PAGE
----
The clinical efficacy of two semi-quantitative wound-swabbing techniques in identifying the causative organism(s) in infected cutaneous wounds
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A prospective randomised controlled trial of two paired wound-swabbing techniques (Levine versus Z) wasconducted to establish which method was more effective in determining the presence of bacteria in clinicallyinfected wounds. The Levine technique involves rotating the wound swab over a 1-cm2 area of the wound; the Ztechnique involves rotating the swab between the fingers in a zigzag fashion across the wound without touching thewound edge. Fifty patients were recruited into the study with acute (42%) and chronic wounds (58%). Overall, theLevine technique detected significantly more organisms than the Z technique (P = 0·001). When acute and chronicwounds were analysed separately, the Levine technique again detected more organisms in both acute (P = 0·001)and chronic wounds (P = 0·001). We conclude that the Levine technique is superior to the Z technique and thisresult may be because of the Levine technique’s ability to express fluid from the wound bed and thereby samplinga greater concentration of microorganisms from both the surface and slightly below the surface of the wound.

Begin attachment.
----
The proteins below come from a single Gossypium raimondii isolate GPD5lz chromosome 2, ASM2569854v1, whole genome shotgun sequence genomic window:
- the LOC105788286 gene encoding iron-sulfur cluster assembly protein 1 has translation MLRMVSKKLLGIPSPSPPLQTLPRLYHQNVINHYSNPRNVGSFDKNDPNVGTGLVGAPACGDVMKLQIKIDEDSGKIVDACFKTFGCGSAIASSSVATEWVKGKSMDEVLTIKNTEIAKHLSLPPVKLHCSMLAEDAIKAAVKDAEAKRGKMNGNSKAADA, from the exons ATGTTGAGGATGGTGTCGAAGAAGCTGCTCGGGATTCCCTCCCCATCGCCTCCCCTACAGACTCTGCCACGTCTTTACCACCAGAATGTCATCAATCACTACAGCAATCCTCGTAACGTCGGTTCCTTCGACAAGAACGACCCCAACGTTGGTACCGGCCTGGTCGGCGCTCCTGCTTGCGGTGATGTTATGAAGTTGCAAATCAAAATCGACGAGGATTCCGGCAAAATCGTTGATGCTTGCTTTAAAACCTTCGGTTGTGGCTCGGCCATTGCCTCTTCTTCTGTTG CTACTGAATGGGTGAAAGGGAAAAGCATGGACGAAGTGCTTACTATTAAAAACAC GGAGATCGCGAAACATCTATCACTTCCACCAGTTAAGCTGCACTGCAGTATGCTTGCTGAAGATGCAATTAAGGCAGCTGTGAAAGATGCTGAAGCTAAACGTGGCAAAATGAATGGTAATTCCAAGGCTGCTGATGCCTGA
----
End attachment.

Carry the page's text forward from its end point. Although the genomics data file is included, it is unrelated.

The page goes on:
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Comparison of two semi-quantitative wound swabbing techniques to establish the clinical efficacy in identifying the causative organism(s) in infected cutaneous woundsAngel, Donna Evealyne (2009)All wounds are contaminated with bacteria; the decision to perform a wound swab is based on the presence of clinical signs and symptoms of infection. In acute wounds these include: pain, erythema, localised oedema, heat ...
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